Winter is approaching in the Northern Hemisphere, altering weather patterns across the United States, as tricky as it may be to believe.
Beginning late next week, a "severe blast" of Arctic air is expected to sweep through sections of the US Lower 48, according to weather forecaster Electroverse.
On Tuesday, the editor of Electroverse, Cap Allon, released a statement outlining how a probable Arctic air mass would begin to flood into the United States from Canada on Nov. 18.
"A word of caution, however: this projection is still in the uncertain time window - the models might easily alter," Allon said. However, the GFS projecting such a widespread blast of cold with such certainty leads me to assume that this, or something similar, is likely to unfold - and if it does, cold-records will be threatened throughout virtually every state."
Colder weather might make it more difficult for certain power facilities switching from natural gas to coal due to high pricing. This winter, finding coal has become increasingly difficult.
Affecting Energy Sources
Ernie Thrasher, CEO of Xcoal Energy & Resources, the largest coal exporter in the United States, predicted that demand for coal will stay strong long into 2022. However, domestic supply restrictions are a concern, and electricity firms are already "discussing probable grid outages this winter," he said.
Peabody Energy, the world's largest coal firm, has seen earnings treble during the global energy crisis due to cold weather and increased coal demand.
So, if estimates for next week are correct, expect colder weather and higher energy expenses. Meanwhile, as the globe returns to coal, the green transition will be put on hold this fall/winter (in terms of the proportion of electricity generation on the grid)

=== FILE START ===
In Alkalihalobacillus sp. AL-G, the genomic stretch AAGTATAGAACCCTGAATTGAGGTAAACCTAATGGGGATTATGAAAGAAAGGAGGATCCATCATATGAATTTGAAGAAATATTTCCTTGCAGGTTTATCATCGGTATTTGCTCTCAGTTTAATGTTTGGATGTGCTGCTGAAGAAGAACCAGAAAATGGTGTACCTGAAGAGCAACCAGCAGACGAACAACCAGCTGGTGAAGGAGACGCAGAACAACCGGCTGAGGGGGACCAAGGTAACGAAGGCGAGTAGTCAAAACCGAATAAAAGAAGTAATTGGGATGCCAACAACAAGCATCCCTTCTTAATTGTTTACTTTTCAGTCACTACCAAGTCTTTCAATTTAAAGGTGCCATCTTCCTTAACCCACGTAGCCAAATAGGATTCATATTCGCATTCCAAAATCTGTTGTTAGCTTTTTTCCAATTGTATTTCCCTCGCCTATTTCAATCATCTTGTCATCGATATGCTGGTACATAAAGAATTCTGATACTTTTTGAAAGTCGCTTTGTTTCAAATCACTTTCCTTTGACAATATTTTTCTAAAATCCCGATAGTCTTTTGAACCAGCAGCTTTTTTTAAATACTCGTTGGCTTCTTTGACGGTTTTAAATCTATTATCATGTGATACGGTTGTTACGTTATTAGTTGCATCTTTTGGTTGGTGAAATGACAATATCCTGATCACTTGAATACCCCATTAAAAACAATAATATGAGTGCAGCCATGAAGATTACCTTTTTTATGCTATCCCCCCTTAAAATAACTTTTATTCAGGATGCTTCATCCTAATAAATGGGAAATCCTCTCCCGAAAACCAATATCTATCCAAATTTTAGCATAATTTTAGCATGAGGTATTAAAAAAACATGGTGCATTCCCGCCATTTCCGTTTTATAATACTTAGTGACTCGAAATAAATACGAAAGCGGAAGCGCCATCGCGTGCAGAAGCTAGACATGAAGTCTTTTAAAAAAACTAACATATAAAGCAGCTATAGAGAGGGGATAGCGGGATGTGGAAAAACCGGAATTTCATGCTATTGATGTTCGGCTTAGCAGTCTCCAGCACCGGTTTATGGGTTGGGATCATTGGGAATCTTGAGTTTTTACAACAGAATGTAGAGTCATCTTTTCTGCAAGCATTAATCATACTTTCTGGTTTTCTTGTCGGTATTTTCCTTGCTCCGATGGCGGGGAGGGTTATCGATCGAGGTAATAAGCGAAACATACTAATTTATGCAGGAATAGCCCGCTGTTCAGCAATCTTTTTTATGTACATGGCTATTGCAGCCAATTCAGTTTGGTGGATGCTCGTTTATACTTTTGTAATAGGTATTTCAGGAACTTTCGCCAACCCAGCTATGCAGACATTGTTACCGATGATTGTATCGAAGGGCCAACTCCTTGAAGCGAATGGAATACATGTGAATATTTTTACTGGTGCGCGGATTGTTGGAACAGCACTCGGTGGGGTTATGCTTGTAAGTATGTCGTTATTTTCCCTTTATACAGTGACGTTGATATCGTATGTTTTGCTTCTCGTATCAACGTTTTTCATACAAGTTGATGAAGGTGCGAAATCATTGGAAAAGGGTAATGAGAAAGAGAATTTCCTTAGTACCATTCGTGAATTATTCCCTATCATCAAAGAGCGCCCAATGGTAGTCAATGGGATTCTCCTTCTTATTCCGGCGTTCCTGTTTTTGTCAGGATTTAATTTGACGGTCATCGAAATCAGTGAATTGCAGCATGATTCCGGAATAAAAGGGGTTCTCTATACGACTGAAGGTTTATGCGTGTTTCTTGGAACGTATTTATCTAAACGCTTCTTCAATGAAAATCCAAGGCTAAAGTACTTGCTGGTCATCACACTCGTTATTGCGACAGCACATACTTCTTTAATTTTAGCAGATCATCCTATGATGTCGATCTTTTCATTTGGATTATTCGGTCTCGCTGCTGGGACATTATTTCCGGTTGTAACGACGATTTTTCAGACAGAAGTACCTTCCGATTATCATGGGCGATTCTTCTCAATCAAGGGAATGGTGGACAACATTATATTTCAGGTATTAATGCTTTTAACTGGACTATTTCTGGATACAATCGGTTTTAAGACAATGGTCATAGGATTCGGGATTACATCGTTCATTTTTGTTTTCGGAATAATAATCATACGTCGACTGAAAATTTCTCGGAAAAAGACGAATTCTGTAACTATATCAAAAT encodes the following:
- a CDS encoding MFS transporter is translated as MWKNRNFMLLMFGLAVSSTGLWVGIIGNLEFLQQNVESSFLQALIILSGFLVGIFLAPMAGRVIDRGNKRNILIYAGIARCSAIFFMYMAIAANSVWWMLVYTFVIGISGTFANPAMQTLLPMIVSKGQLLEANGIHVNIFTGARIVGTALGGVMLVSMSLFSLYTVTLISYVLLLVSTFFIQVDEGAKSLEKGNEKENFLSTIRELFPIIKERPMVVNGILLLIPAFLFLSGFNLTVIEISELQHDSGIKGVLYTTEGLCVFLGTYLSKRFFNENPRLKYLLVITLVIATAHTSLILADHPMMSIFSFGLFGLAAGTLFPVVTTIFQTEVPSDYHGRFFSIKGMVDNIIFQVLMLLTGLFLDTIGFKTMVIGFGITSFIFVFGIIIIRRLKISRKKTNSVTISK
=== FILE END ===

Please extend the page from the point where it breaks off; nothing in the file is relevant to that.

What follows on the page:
Lower temperatures will develop first in the Pacific Northwest, accompanied by a lot of rain, the region's first major rain event in six months. This weekend's refreshing combines with the overall Arctic blast over Canada, which will continue to sweep throughout the United States until early next week.
Temperatures will drop by around 40 degrees Fahrenheit, bringing fall-like weather with cool mornings and maybe the first frosts for some. The higher Northern Rocky Mountains will be blanketed in fresh snow due to the significantly colder weather.
A typical dipole combination of blocking high over the continent and a deep trough emerging over the Gulf of Alaska, advancing towards the Pacific Northwest, can be seen in the overall weather pattern over North America.
This will bring much-needed rain to the area and cooler temperatures, and the possibility of snow in the higher elevations.
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